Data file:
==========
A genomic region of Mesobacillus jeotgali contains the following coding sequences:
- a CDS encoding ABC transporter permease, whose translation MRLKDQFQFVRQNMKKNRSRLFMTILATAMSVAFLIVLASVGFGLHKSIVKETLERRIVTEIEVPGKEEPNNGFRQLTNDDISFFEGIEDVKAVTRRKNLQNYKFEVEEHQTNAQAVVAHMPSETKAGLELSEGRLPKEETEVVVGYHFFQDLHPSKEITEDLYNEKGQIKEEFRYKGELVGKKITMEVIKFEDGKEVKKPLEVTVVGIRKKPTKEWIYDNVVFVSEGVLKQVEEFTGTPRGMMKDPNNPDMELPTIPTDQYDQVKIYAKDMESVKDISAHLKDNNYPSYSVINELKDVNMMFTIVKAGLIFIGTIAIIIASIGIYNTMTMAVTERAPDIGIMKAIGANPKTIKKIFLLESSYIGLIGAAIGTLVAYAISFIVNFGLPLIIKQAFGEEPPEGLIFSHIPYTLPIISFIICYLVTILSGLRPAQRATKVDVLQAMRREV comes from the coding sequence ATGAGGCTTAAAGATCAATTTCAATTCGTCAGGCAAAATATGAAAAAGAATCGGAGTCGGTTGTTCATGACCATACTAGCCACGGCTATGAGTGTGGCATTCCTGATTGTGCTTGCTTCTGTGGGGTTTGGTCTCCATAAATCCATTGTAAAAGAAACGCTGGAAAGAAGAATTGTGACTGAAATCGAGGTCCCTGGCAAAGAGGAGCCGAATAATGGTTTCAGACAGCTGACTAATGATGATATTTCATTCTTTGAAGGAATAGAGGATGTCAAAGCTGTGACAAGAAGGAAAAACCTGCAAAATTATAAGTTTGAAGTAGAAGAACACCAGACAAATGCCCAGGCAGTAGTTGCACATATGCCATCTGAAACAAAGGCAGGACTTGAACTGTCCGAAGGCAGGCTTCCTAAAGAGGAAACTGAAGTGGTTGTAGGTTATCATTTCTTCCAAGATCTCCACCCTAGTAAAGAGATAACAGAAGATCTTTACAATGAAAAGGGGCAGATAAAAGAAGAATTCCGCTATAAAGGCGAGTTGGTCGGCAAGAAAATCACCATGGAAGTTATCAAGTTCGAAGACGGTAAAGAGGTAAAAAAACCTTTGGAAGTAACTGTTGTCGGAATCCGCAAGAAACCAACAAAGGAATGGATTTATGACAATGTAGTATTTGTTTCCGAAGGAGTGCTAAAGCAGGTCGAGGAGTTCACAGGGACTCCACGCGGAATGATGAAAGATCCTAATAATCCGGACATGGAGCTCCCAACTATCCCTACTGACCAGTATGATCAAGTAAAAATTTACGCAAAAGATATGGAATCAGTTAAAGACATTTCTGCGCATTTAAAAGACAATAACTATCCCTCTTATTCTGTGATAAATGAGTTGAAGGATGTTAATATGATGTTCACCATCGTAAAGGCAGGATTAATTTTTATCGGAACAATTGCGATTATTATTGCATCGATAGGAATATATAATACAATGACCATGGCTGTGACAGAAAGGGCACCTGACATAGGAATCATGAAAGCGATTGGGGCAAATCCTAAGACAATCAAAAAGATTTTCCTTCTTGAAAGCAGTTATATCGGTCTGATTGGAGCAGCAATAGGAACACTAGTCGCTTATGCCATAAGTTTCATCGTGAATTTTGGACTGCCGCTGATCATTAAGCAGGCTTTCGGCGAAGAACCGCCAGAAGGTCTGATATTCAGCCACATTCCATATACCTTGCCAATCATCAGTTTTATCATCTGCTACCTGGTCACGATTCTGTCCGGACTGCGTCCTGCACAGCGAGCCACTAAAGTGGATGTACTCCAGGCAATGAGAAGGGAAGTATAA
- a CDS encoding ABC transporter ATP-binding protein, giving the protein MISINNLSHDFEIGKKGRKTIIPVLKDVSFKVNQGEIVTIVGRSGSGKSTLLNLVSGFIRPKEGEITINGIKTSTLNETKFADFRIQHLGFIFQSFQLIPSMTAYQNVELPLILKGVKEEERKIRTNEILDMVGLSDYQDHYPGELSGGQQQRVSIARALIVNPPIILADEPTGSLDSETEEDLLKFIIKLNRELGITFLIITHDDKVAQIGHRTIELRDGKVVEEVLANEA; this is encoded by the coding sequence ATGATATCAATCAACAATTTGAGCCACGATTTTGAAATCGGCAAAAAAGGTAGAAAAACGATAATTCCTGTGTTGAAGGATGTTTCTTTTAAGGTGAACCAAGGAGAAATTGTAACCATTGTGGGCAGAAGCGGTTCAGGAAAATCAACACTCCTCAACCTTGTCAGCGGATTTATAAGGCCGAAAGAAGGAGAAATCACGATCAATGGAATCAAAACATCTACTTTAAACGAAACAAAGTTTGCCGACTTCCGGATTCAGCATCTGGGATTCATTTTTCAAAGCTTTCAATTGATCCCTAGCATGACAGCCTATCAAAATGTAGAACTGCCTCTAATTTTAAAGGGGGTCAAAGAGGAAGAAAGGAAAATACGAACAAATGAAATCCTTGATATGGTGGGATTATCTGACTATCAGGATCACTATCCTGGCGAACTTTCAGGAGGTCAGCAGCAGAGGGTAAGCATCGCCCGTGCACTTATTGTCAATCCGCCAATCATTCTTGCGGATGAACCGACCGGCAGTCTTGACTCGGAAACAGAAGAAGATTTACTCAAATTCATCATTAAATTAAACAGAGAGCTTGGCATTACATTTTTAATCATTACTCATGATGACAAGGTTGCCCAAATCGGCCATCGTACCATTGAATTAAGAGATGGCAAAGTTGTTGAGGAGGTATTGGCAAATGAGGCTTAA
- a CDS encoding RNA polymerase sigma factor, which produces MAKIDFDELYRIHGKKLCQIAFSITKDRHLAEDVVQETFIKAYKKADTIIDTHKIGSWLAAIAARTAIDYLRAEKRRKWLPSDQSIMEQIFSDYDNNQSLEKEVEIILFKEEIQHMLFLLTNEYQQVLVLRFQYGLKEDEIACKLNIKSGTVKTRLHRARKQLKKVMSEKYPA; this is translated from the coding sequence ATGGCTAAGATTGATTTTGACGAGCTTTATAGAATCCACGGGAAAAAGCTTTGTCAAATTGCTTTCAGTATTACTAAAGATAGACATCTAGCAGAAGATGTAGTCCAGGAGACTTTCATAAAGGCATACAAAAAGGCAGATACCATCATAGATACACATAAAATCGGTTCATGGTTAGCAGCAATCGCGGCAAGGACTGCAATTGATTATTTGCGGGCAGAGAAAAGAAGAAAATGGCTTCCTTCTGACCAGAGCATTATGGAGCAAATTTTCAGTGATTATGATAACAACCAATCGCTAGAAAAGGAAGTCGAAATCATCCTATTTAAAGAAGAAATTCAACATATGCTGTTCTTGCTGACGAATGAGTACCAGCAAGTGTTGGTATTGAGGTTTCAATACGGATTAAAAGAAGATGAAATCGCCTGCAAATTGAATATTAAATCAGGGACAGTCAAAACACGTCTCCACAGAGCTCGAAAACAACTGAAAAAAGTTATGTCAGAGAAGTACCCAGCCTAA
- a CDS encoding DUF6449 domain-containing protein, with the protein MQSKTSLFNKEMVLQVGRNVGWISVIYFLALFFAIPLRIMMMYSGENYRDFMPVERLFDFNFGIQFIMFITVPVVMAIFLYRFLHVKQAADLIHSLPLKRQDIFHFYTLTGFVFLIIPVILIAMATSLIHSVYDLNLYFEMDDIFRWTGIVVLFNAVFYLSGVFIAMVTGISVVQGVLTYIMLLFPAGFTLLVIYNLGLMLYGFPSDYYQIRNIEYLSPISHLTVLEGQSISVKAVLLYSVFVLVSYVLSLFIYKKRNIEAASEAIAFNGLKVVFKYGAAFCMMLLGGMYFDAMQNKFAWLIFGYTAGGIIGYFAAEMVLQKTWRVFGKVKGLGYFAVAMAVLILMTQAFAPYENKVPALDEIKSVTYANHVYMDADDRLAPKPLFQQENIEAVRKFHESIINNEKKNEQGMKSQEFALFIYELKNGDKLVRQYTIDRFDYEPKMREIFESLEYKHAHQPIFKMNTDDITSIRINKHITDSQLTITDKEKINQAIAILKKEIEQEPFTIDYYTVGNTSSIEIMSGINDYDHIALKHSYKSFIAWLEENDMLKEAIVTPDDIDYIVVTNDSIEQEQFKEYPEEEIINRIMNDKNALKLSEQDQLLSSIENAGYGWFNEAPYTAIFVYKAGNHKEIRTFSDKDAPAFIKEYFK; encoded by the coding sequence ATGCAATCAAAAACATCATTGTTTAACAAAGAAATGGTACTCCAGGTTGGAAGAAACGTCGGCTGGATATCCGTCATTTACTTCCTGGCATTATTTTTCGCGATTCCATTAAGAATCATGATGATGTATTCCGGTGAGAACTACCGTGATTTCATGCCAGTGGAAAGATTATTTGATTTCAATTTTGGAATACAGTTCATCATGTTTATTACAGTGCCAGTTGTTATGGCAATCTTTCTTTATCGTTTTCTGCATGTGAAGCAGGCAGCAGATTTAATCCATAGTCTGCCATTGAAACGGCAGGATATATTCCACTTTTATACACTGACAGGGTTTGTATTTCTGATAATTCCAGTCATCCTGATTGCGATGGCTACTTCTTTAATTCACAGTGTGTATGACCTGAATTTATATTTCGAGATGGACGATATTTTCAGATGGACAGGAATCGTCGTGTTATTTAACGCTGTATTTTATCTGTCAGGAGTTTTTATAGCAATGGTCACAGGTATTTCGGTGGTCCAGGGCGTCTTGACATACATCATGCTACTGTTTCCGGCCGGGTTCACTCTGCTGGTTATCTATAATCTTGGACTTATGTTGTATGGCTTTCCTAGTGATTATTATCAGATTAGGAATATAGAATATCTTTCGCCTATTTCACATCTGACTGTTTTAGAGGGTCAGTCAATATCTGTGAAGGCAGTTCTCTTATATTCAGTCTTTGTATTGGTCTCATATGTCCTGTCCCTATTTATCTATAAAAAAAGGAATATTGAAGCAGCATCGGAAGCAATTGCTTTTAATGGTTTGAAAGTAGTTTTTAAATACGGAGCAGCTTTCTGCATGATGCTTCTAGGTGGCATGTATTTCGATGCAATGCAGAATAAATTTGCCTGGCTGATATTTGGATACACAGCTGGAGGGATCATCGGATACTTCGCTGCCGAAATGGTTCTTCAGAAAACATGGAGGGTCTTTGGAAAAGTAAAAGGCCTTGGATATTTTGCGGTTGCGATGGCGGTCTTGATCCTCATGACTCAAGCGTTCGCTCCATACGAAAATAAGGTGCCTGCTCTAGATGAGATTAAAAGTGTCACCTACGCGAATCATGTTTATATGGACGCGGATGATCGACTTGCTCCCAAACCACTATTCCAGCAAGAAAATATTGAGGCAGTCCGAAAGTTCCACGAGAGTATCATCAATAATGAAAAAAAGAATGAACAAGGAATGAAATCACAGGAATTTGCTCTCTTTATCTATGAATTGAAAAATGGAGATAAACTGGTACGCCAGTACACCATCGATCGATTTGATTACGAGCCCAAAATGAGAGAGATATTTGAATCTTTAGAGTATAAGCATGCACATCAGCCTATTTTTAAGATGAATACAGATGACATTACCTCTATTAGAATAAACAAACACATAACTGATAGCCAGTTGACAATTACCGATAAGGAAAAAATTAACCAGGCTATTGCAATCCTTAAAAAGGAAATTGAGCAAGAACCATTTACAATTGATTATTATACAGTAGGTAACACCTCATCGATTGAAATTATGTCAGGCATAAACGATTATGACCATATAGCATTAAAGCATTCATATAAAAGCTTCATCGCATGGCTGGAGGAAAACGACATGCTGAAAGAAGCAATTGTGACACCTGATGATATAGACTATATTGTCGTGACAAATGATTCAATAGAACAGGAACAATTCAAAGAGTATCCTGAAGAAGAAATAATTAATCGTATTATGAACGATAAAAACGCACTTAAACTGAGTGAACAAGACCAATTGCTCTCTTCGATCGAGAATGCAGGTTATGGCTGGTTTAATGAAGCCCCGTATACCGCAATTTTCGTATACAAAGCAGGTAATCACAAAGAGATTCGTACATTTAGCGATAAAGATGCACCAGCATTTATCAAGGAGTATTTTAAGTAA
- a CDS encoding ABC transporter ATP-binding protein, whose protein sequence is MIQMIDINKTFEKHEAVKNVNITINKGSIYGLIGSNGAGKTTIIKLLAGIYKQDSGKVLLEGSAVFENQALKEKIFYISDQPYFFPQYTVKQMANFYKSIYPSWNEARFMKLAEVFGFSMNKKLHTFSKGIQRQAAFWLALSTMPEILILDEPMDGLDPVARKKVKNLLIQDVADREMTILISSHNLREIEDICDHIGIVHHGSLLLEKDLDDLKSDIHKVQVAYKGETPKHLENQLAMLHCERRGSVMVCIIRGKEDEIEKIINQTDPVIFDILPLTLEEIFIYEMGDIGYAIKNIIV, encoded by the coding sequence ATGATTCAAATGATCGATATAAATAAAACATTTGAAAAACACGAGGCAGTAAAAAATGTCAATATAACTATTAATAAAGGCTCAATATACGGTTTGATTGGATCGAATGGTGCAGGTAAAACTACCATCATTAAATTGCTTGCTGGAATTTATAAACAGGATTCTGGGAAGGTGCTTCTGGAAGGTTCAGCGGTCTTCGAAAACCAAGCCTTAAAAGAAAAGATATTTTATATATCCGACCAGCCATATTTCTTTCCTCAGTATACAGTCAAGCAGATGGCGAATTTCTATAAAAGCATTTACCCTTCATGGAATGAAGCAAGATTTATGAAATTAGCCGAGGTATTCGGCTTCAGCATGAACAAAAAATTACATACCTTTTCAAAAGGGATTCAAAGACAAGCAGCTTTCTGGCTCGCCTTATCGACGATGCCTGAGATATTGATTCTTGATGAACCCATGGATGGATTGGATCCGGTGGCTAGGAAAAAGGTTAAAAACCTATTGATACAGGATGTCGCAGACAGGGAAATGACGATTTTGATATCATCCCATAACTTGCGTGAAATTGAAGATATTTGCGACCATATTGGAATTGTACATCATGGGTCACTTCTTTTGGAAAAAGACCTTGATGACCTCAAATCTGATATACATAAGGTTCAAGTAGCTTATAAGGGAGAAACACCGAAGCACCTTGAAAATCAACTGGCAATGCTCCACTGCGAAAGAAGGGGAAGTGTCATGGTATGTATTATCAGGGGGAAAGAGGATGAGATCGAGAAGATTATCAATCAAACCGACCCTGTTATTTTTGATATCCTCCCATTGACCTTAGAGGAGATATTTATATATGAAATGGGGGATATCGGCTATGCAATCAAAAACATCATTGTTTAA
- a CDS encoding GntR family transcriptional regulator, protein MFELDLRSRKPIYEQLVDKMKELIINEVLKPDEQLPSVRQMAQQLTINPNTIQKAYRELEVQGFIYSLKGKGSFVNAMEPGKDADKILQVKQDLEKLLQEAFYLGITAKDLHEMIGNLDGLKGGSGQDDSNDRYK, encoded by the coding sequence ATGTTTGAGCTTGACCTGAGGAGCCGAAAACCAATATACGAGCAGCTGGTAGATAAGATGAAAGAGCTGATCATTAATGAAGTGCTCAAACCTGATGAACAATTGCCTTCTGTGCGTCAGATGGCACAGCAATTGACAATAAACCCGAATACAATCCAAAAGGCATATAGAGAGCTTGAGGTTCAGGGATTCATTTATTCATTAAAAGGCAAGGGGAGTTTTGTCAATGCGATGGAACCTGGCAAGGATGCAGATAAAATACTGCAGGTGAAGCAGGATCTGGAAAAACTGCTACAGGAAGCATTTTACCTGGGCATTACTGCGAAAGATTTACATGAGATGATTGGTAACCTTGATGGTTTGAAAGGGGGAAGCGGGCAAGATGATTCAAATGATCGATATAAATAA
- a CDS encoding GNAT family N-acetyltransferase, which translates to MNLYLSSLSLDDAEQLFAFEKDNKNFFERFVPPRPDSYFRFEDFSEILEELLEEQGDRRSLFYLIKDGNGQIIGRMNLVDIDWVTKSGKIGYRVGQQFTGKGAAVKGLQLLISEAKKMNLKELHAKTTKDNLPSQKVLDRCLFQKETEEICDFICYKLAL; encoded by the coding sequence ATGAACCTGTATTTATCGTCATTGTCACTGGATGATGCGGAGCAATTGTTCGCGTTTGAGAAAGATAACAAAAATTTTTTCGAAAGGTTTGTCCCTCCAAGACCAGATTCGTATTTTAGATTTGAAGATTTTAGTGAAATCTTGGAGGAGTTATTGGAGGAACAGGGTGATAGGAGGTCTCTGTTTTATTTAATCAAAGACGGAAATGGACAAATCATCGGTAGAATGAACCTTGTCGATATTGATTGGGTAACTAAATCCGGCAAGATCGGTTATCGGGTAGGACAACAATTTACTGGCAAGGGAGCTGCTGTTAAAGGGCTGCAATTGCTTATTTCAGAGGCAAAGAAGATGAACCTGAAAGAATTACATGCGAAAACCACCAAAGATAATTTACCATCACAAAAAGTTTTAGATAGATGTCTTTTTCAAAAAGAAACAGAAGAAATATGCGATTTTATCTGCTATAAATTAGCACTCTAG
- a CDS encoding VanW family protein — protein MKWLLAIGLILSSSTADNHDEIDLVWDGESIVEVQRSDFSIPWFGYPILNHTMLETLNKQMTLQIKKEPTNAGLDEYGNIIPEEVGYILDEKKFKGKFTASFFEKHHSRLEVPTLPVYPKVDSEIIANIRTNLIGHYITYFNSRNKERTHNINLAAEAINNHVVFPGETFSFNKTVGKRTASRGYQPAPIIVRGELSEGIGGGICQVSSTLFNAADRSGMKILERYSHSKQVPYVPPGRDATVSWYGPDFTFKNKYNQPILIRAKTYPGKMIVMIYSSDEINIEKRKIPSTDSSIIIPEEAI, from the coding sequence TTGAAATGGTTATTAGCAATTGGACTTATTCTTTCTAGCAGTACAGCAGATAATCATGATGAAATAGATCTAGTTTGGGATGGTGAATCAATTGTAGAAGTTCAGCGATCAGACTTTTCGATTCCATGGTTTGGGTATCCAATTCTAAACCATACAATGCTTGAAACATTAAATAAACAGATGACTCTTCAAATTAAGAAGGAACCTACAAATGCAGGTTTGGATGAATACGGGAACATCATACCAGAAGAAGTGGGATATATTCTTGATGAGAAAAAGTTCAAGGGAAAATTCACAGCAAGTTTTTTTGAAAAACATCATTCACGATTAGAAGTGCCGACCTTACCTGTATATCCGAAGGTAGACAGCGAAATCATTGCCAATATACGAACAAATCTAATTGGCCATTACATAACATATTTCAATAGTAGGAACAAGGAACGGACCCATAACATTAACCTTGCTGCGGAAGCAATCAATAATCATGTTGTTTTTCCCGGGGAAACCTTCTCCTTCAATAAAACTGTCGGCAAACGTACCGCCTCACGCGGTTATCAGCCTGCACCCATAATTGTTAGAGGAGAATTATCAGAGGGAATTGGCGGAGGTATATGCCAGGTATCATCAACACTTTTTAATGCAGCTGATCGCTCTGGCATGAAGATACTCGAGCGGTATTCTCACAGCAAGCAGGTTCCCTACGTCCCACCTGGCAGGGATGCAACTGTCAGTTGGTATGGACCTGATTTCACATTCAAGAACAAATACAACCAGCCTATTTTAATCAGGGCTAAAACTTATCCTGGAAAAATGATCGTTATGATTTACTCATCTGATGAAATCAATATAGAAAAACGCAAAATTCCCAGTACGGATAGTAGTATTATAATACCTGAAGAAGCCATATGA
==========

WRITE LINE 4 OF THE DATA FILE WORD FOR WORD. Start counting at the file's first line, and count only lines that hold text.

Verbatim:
- a CDS encoding RNA polymerase sigma factor, which produces MAKIDFDELYRIHGKKLCQIAFSITKDRHLAEDVVQETFIKAYKKADTIIDTHKIGSWLAAIAARTAIDYLRAEKRRKWLPSDQSIMEQIFSDYDNNQSLEKEVEIILFKEEIQHMLFLLTNEYQQVLVLRFQYGLKEDEIACKLNIKSGTVKTRLHRARKQLKKVMSEKYPA; this is translated from the coding sequence ATGGCTAAGATTGATTTTGACGAGCTTTATAGAATCCACGGGAAAAAGCTTTGTCAAATTGCTTTCAGTATTACTAAAGATAGACATCTAGCAGAAGATGTAGTCCAGGAGACTTTCATAAAGGCATACAAAAAGGCAGATACCATCATAGATACACATAAAATCGGTTCATGGTTAGCAGCAATCGCGGCAAGGACTGCAATTGATTATTTGCGGGCAGAGAAAAGAAGAAAATGGCTTCCTTCTGACCAGAGCATTATGGAGCAAATTTTCAGTGATTATGATAACAACCAATCGCTAGAAAAGGAAGTCGAAATCATCCTATTTAAAGAAGAAATTCAACATATGCTGTTCTTGCTGACGAATGAGTACCAGCAAGTGTTGGTATTGAGGTTTCAATACGGATTAAAAGAAGATGAAATCGCCTGCAAATTGAATATTAAATCAGGGACAGTCAAAACACGTCTCCACAGAGCTCGAAAACAACTGAAAAAAGTTATGTCAGAGAAGTACCCAGCCTAA